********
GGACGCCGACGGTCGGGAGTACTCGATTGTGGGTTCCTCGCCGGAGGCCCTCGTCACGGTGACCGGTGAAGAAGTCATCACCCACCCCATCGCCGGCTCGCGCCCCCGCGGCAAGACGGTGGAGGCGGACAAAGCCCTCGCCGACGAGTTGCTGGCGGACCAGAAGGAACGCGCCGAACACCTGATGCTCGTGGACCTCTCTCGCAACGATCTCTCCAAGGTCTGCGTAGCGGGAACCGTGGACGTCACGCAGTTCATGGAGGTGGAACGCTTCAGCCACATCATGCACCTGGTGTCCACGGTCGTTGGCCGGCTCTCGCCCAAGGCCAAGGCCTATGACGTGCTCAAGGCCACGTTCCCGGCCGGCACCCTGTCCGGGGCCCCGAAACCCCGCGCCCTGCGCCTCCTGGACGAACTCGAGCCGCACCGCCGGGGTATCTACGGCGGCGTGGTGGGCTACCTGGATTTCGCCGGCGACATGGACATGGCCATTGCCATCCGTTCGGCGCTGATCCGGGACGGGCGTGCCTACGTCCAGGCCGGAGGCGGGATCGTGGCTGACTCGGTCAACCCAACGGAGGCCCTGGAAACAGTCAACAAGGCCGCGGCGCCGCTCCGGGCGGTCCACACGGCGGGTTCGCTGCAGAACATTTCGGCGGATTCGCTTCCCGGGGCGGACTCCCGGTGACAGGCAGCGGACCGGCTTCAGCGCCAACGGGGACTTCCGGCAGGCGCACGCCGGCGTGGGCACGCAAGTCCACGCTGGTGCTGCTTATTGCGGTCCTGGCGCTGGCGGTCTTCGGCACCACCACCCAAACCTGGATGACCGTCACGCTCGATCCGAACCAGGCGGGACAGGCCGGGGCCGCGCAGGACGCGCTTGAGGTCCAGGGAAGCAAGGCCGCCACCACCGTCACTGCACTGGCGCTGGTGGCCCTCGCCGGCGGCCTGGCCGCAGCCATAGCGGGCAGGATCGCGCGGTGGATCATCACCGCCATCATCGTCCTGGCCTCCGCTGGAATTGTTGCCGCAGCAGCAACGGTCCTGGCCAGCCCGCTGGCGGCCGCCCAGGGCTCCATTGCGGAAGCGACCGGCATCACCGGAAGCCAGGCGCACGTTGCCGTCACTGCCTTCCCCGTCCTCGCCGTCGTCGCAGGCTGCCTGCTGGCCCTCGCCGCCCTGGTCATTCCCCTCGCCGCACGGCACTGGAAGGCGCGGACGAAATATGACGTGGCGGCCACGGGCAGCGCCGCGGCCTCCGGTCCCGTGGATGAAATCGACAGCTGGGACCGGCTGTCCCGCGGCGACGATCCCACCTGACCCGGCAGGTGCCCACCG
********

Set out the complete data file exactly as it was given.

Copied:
GGACGCCGACGGTCGGGAGTACTCGATTGTGGGTTCCTCGCCGGAGGCCCTCGTCACGGTGACCGGTGAAGAAGTCATCACCCACCCCATCGCCGGCTCGCGCCCCCGCGGCAAGACGGTGGAGGCGGACAAAGCCCTCGCCGACGAGTTGCTGGCGGACCAGAAGGAACGCGCCGAACACCTGATGCTCGTGGACCTCTCTCGCAACGATCTCTCCAAGGTCTGCGTAGCGGGAACCGTGGACGTCACGCAGTTCATGGAGGTGGAACGCTTCAGCCACATCATGCACCTGGTGTCCACGGTCGTTGGCCGGCTCTCGCCCAAGGCCAAGGCCTATGACGTGCTCAAGGCCACGTTCCCGGCCGGCACCCTGTCCGGGGCCCCGAAACCCCGCGCCCTGCGCCTCCTGGACGAACTCGAGCCGCACCGCCGGGGTATCTACGGCGGCGTGGTGGGCTACCTGGATTTCGCCGGCGACATGGACATGGCCATTGCCATCCGTTCGGCGCTGATCCGGGACGGGCGTGCCTACGTCCAGGCCGGAGGCGGGATCGTGGCTGACTCGGTCAACCCAACGGAGGCCCTGGAAACAGTCAACAAGGCCGCGGCGCCGCTCCGGGCGGTCCACACGGCGGGTTCGCTGCAGAACATTTCGGCGGATTCGCTTCCCGGGGCGGACTCCCGGTGACAGGCAGCGGACCGGCTTCAGCGCCAACGGGGACTTCCGGCAGGCGCACGCCGGCGTGGGCACGCAAGTCCACGCTGGTGCTGCTTATTGCGGTCCTGGCGCTGGCGGTCTTCGGCACCACCACCCAAACCTGGATGACCGTCACGCTCGATCCGAACCAGGCGGGACAGGCCGGGGCCGCGCAGGACGCGCTTGAGGTCCAGGGAAGCAAGGCCGCCACCACCGTCACTGCACTGGCGCTGGTGGCCCTCGCCGGCGGCCTGGCCGCAGCCATAGCGGGCAGGATCGCGCGGTGGATCATCACCGCCATCATCGTCCTGGCCTCCGCTGGAATTGTTGCCGCAGCAGCAACGGTCCTGGCCAGCCCGCTGGCGGCCGCCCAGGGCTCCATTGCGGAAGCGACCGGCATCACCGGAAGCCAGGCGCACGTTGCCGTCACTGCCTTCCCCGTCCTCGCCGTCGTCGCAGGCTGCCTGCTGGCCCTCGCCGCCCTGGTCATTCCCCTCGCCGCACGGCACTGGAAGGCGCGGACGAAATATGACGTGGCGGCCACGGGCAGCGCCGCGGCCTCCGGTCCCGTGGATGAAATCGACAGCTGGGACCGGCTGTCCCGCGGCGACGATCCCACCTGACCCGGCAGGTGCCCACCG